PULLMAN, Wash. - Washington State University, which once appeared on lists of top party schools, is moving to allow hard liquor sales at its student union building, golf course and before football games.

In March, school administrators changed a long-standing alcohol and drug policy to allow on-campus hard liquor sales at some new restaurants on campus. A section regulating alcohol sales on football game days was altered to allow liquor to be sold in the Hollingberry Fieldhouse adjacent to Martin Stadium, where only beer and wine sales previously were allowed.

WSU Vice President Mel Taylor said the move is not expected to produce problems.

"We're not opening up another college bar," he said.

Taylor said a quiet, well-controlled bar in the Compton Union Building would offer an alternative for students, staff and faculty who don't want to go to a rowdy college bar.

The University of Washington allows hard liquor sales only at the UW Club, which is primarily patronized by faculty and staff, spokesman Bob Roseth said.

In Pullman, the owner of an upscale restaurant under construction in the remodeled Compton Union Building has applied for a liquor license.

"We understand that we're under the electron microscope," said Greg Markel who owns the Dupus Boomer's restaurant. "But we're going to have zero tolerance."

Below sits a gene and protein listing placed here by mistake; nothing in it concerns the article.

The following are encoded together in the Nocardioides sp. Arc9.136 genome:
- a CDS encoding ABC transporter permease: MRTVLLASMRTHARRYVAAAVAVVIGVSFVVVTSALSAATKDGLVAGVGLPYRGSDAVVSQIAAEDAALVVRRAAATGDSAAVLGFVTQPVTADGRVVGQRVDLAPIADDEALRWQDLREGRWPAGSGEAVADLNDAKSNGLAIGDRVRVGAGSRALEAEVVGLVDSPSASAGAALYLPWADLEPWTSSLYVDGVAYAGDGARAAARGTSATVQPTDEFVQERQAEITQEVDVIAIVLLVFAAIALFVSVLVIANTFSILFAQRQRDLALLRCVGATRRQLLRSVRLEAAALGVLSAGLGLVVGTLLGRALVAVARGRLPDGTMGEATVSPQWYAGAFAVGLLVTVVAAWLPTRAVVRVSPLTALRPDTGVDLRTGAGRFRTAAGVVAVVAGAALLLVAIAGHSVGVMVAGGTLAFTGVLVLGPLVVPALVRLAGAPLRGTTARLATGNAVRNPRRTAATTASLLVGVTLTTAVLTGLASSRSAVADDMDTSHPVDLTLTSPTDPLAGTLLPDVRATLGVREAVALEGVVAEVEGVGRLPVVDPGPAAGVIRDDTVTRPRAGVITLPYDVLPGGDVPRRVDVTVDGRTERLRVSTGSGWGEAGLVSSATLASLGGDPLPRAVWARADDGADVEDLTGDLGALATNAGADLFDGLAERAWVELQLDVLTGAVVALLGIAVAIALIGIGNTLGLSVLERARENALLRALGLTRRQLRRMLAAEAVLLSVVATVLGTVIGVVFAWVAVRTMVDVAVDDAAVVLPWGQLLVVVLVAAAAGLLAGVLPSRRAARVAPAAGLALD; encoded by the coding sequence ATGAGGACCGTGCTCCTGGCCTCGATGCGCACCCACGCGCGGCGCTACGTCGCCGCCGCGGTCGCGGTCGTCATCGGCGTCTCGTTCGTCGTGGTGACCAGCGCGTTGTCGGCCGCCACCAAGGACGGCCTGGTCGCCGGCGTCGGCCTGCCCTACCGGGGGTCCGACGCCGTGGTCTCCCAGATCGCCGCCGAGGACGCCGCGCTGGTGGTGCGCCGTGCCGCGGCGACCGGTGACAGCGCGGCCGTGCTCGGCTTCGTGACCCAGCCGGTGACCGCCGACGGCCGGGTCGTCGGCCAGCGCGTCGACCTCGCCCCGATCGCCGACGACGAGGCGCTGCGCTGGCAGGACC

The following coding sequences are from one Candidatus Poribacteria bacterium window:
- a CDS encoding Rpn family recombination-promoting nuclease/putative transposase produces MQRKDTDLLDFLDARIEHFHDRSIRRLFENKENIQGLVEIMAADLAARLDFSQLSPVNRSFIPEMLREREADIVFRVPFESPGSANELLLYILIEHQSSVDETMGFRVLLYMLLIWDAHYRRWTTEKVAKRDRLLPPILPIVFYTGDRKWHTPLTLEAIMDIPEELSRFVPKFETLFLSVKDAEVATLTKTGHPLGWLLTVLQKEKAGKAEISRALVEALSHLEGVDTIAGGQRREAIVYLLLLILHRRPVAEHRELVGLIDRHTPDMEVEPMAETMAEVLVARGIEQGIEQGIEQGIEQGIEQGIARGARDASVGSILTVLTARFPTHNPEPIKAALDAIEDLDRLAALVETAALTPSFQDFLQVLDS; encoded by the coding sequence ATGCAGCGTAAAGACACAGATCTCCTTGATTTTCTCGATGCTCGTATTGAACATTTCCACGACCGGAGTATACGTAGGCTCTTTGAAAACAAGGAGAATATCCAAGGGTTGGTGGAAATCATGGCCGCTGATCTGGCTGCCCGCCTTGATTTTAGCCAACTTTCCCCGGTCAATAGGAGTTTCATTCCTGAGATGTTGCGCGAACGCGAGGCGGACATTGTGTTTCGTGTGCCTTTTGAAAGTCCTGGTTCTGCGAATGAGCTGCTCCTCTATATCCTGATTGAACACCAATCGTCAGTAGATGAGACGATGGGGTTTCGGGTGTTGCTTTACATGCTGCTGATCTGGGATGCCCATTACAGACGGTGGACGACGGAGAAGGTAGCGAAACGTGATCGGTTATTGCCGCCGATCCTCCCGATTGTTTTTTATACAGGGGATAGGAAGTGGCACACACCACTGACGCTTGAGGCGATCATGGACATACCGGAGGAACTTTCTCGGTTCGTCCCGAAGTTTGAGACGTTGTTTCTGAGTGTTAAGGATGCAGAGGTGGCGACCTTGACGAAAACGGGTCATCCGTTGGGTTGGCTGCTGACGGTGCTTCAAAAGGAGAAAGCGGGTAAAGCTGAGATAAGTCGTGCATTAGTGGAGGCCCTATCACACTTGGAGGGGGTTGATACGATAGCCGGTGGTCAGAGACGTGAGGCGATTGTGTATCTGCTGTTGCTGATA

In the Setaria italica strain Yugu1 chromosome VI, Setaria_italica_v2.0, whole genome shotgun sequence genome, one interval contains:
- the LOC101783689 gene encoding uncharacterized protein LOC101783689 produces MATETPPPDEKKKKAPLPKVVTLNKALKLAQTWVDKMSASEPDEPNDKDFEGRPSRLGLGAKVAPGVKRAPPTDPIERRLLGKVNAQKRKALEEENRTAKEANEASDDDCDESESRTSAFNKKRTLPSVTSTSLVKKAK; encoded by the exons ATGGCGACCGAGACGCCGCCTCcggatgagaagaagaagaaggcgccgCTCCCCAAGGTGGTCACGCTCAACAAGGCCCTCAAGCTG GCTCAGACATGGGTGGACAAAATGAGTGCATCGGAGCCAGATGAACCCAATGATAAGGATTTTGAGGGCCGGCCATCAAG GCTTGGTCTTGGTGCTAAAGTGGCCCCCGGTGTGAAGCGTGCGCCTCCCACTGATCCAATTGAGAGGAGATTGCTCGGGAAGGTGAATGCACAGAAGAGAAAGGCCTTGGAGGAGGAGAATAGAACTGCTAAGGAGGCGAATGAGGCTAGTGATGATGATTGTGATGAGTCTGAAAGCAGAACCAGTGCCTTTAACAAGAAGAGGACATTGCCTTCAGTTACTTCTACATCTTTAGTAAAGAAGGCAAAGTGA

Dupus Boomer's has a liquor license application pending with the state Liquor Control Board, as does Banyan's On The Ridge, a privately owned steak house. The board has received comments both for and against granting the licenses, spokeswoman Susan Reams said.

Campus police Chief Bill Gardner said university officials are sending a mixed message when they preach against drunken behavior, then opt to sell booze.

Gardner was a Pullman police officer 10 years ago, when a drunken riot on campus garnered national attention and left the university with a public relations nightmare.

Markel said Dupus Boomer's staff will be trained to be vigilant in how alcohol is served. Ages will be verified electronically. Markel said he's invested about $3 million in the project, and doesn't want to lose his investment because of alcohol abuse.

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